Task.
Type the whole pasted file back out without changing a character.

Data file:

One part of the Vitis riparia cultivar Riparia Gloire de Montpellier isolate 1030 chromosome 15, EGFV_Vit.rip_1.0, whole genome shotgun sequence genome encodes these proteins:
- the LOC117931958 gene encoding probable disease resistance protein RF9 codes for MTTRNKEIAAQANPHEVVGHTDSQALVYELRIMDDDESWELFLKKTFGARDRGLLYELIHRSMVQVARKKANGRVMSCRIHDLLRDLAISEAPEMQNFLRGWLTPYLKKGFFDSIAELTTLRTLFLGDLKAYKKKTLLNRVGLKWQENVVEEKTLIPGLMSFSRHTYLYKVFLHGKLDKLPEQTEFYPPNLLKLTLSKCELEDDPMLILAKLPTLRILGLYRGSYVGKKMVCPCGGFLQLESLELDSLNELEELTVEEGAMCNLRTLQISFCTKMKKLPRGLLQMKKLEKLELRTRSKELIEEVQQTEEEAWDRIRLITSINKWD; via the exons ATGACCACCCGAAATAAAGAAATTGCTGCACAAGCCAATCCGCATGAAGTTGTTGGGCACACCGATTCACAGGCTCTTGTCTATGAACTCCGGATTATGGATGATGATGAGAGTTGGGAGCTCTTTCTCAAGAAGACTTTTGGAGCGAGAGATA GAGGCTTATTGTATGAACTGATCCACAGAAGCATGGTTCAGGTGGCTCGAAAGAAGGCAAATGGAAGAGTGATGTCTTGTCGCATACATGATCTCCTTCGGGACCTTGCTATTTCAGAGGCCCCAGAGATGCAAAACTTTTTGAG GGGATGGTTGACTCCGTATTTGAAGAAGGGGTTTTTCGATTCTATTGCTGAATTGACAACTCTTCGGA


One part of the Vitis riparia cultivar Riparia Gloire de Montpellier isolate 1030 chromosome 15, EGFV_Vit.rip_1.0, whole genome shotgun sequence genome encodes these proteins:
- the LOC117931958 gene encoding probable disease resistance protein RF9 codes for MTTRNKEIAAQANPHEVVGHTDSQALVYELRIMDDDESWELFLKKTFGARDRGLLYELIHRSMVQVARKKANGRVMSCRIHDLLRDLAISEAPEMQNFLRGWLTPYLKKGFFDSIAELTTLRTLFLGDLKAYKKKTLLNRVGLKWQENVVEEKTLIPGLMSFSRHTYLYKVFLHGKLDKLPEQTEFYPPNLLKLTLSKCELEDDPMLILAKLPTLRILGLYRGSYVGKKMVCPCGGFLQLESLELDSLNELEELTVEEGAMCNLRTLQISFCTKMKKLPRGLLQMKKLEKLELRTRSKELIEEVQQTEEEAWDRIRLITSINKWD; via the exons ATGACCACCCGAAATAAAGAAATTGCTGCACAAGCCAATCCGCATGAAGTTGTTGGGCACACCGATTCACAGGCTCTTGTCTATGAACTCCGGATTATGGATGATGATGAGAGTTGGGAGCTCTTTCTCAAGAAGACTTTTGGAGCGAGAGATA GAGGCTTATTGTATGAACTGATCCACAGAAGCATGGTTCAGGTGGCTCGAAAGAAGGCAAATGGAAGAGTGATGTCTTGTCGCATACATGATCTCCTTCGGGACCTTGCTATTTCAGAGGCCCCAGAGATGCAAAACTTTTTGAG GGGATGGTTGACTCCGTATTTGAAGAAGGGGTTTTTCGATTCTATTGCTGAATTGACAACTCTTCGGA